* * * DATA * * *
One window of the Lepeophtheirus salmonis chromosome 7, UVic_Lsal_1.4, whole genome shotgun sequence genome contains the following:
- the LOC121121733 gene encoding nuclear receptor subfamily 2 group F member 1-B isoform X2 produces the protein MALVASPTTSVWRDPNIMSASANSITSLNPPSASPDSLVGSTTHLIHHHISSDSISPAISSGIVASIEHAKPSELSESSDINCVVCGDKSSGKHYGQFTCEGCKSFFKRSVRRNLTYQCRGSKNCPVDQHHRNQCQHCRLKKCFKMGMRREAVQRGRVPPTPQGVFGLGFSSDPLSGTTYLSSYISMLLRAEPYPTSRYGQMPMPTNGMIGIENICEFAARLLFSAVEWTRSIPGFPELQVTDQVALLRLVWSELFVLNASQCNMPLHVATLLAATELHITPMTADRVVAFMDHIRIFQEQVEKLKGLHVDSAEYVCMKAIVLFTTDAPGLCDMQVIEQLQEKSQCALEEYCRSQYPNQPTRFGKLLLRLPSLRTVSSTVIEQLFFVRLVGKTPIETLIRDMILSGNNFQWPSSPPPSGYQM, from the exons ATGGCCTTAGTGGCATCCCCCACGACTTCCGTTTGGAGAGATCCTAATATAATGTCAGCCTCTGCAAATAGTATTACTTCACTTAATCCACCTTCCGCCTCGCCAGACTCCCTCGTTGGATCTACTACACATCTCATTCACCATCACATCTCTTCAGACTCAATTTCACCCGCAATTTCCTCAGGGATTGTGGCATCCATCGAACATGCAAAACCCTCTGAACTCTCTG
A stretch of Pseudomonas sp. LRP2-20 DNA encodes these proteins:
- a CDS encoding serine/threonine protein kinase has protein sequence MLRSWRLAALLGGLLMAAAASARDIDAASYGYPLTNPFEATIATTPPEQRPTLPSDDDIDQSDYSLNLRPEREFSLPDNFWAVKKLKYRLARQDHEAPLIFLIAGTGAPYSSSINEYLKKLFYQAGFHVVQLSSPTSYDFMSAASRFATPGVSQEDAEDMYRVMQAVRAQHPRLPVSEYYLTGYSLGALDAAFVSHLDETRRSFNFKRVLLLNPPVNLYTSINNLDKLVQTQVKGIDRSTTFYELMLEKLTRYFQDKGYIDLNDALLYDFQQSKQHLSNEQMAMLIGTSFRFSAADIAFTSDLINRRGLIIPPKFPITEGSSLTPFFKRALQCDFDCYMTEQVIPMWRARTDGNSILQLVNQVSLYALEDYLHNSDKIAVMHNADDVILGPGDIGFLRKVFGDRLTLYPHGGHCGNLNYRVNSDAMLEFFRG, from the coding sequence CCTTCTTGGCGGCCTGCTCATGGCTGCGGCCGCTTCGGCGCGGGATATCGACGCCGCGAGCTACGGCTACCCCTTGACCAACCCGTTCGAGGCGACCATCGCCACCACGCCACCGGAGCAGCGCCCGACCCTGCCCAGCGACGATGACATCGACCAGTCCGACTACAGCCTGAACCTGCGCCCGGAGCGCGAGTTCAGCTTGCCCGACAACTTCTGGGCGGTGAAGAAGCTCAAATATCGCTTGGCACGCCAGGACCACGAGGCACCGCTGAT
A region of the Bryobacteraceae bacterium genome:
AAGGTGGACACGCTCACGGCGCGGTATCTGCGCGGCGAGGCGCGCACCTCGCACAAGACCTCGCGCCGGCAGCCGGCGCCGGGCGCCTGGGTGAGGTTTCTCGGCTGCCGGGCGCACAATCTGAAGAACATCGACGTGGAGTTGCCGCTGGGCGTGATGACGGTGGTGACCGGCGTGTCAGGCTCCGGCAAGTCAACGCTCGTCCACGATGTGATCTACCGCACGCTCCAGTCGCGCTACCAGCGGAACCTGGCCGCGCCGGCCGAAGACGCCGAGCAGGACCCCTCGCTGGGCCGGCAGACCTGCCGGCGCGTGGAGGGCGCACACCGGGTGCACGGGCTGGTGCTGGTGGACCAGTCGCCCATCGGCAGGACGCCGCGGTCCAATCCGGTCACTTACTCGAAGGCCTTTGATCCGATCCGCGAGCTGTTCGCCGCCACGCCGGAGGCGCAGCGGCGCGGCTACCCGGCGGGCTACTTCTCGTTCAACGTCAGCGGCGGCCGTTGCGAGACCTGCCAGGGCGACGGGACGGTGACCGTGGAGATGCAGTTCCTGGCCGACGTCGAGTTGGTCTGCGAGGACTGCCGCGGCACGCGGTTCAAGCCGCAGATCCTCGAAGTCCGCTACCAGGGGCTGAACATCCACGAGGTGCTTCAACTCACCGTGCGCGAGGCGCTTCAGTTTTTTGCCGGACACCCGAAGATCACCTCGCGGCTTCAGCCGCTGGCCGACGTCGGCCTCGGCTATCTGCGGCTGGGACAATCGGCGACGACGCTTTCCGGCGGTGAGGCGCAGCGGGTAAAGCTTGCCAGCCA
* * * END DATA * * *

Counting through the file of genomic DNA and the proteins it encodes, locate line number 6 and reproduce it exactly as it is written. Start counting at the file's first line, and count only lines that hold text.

AAGGTGGACACGCTCACGGCGCGGTATCTGCGCGGCGAGGCGCGCACCTCGCACAAGACCTCGCGCCGGCAGCCGGCGCCGGGCGCCTGGGTGAGGTTTCTCGGCTGCCGGGCGCACAATCTGAAGAACATCGACGTGGAGTTGCCGCTGGGCGTGATGACGGTGGTGACCGGCGTGTCAGGCTCCGGCAAGTCAACGCTCGTCCACGATGTGATCTACCGCACGCTCCAGTCGCGCTACCAGCGGAACCTGGCCGCGCCGGCCGAAGACGCCGAGCAGGACCCCTCGCTGGGCCGGCAGACCTGCCGGCGCGTGGAGGGCGCACACCGGGTGCACGGGCTGGTGCTGGTGGACCAGTCGCCCATCGGCAGGACGCCGCGGTCCAATCCGGTCACTTACTCGAAGGCCTTTGATCCGATCCGCGAGCTGTTCGCCGCCACGCCGGAGGCGCAGCGGCGCGGCTACCCGGCGGGCTACTTCTCGTTCAACGTCAGCGGCGGCCGTTGCGAGACCTGCCAGGGCGACGGGACGGTGACCGTGGAGATGCAGTTCCTGGCCGACGTCGAGTTGGTCTGCGAGGACTGCCGCGGCACGCGGTTCAAGCCGCAGATCCTCGAAGTCCGCTACCAGGGGCTGAACATCCACGAGGTGCTTCAACTCACCGTGCGCGAGGCGCTTCAGTTTTTTGCCGGACACCCGAAGATCACCTCGCGGCTTCAGCCGCTGGCCGACGTCGGCCTCGGCTATCTGCGGCTGGGACAATCGGCGACGACGCTTTCCGGCGGTGAGGCGCAGCGGGTAAAGCTTGCCAGCCA